Countries around the world continue to be impacted by record breaking climate events. Extreme weather has impacted major hubs where U.S. medicine is made, including India, China and Italy. Most recently, all factories in 19 cities and prefectures in Sichuan province in China have been shut down for six days because of power shortages amid the most extreme heat wave the region has faced in six decades.
As reported in this recent New York Times article, demand for power amid the intense heat wave has forced Chinese leaders to close factories for a wide range of industries. The report gave examples of the impact on the automotive and tech industries. However, the heat related closures also directly affect the pharmaceutical industry and pose risks for U.S. patients’ access to several critical medications.
The U.S. Pharmacopeia Medicine Supply Map has identified 48 U.S. approved prescription drug products and four active pharmaceutical ingredients (APIs) made in the impacted Sichuan Province. These are primarily antibiotics and include daptomycin, an antibacterial that is used to treat skin conditions, already in shortage. There are U.S. suppliers of daptomycin API in Chengdu in the Sichuan Province, but also in Italy and Denmark, areas that are also experiencing extreme heat and drought events, as well as other parts of China. Two drug products on the FDA Essential Medicines List – octreotide injectable and ticagrelor tablets – are also approved for manufacture in Sichuan province.
However, to really understand if the Sichuan province shutdowns pose a material risk to the U.S. medicine supply, we need to know how much volume is made in the region. Some of this information is available commercially, but is expensive to access. We also don’t know how many key starting materials (KSM), critical components of APIs, are made in the impacted regions. To our knowledge, there is very little information about what KSMs are important to the U.S. medicine supply, let alone knowledge about where these critical ingredients are made.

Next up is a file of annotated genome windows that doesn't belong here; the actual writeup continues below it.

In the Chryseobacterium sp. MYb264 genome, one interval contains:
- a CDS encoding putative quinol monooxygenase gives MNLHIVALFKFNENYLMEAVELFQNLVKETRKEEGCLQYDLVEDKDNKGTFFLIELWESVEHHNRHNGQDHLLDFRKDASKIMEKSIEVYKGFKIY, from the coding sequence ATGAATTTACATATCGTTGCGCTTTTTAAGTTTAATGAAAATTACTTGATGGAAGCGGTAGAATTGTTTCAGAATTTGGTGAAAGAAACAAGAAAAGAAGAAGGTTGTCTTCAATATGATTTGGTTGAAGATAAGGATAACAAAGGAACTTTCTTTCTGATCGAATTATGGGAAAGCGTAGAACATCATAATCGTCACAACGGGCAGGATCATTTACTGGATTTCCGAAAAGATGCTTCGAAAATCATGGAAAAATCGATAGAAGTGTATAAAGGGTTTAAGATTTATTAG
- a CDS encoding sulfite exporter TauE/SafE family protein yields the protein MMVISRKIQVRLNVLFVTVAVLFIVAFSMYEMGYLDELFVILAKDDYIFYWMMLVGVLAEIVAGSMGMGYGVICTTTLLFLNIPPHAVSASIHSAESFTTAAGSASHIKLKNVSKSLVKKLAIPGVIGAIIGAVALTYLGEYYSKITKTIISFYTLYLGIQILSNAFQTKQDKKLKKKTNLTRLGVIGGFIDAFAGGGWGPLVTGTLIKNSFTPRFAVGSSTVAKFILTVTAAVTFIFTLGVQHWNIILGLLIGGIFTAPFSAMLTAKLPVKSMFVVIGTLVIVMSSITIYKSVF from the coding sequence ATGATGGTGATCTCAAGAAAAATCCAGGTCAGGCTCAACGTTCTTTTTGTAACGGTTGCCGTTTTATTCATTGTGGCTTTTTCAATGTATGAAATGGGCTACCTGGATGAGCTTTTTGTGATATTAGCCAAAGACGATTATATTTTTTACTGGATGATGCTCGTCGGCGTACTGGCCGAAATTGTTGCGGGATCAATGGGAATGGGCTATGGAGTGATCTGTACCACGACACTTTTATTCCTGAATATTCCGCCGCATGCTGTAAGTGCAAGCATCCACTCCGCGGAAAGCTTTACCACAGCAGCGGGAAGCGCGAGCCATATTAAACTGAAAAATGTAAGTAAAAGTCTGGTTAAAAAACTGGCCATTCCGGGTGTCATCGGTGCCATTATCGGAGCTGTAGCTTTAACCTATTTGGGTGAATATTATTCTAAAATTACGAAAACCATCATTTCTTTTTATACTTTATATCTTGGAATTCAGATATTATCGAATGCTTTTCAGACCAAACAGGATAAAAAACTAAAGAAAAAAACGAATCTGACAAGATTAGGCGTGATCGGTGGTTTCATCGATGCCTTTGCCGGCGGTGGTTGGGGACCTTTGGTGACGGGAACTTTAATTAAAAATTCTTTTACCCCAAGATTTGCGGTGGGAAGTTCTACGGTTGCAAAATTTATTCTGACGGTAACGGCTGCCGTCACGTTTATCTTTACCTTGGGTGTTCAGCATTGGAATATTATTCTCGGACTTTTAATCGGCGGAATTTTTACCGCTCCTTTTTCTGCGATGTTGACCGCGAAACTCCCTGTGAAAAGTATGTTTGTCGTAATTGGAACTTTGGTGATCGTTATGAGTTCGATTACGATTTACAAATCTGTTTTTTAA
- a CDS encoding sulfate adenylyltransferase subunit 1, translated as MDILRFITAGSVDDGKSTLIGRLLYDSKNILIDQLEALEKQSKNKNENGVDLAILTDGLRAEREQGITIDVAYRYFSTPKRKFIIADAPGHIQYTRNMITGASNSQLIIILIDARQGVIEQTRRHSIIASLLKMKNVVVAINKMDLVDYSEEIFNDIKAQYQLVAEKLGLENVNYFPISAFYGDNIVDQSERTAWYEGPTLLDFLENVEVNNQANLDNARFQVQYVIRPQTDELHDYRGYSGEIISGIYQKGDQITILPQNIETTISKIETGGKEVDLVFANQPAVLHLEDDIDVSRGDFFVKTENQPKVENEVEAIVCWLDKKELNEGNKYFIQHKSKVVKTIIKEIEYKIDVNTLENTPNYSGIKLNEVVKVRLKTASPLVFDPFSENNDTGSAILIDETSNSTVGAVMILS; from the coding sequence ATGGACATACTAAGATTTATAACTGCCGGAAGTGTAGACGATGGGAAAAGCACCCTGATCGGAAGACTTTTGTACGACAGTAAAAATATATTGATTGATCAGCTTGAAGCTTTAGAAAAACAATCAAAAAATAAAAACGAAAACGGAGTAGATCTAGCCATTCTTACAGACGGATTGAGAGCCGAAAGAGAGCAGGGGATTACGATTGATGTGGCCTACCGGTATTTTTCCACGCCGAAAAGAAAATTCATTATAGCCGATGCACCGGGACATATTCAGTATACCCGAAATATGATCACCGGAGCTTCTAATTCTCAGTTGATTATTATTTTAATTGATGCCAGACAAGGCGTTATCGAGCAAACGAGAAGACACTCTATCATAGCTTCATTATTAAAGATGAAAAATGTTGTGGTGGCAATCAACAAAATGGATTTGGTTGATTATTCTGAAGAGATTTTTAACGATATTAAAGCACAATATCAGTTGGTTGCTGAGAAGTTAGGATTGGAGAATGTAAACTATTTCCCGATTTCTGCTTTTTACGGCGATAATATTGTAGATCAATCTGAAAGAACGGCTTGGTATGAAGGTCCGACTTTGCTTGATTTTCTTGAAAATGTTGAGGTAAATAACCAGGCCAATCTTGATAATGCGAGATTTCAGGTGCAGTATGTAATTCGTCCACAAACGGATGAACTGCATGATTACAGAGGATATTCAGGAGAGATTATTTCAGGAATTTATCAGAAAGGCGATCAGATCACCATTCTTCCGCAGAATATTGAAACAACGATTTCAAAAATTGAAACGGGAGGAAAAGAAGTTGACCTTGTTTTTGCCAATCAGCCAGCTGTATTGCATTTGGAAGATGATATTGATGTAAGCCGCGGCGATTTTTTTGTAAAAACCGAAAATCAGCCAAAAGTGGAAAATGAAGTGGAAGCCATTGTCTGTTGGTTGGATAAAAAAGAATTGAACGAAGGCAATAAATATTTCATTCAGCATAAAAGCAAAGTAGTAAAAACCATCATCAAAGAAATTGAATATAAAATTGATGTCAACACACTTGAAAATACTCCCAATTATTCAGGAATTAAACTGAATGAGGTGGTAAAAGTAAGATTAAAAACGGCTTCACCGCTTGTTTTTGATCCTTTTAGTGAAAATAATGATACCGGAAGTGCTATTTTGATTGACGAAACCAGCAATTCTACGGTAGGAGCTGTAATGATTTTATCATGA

Without visibility into the pharmaceutical supply chain, it is difficult for U.S. policymakers to make informed decisions about preparedness planning, for manufacturers to decide whether to increase production or shore up raw material inventory, or for hospitals and group purchasing organizations to know how to bolster or preserve supply of critical medicines to protect patient care. The USP Medicine Supply Map can provide insight into risks from geographic concentration of key drug ingredients and medicines, as well as the impact from other factors like price, complexity of the product, and competition that can inform those decisions.
Severe climate events are expected to increase in frequency and location, and they are just one of many different causes of disruptions. Sociopolitical tensions and public health emergencies can also lead to plant closures and shortages. Thankfully, China’s current heatwave is expected to end soon. Manufacturers typically keep multiple months of API supply on hand, so the shutdown is unlikely to have a significant impact right away. However, if another heat wave or extreme climate event forces similar closures, the U.S. must evaluate the impact on its pharmaceutical supply chain and should take steps to diversify the number of suppliers of essential impact to minimize the risk to patients.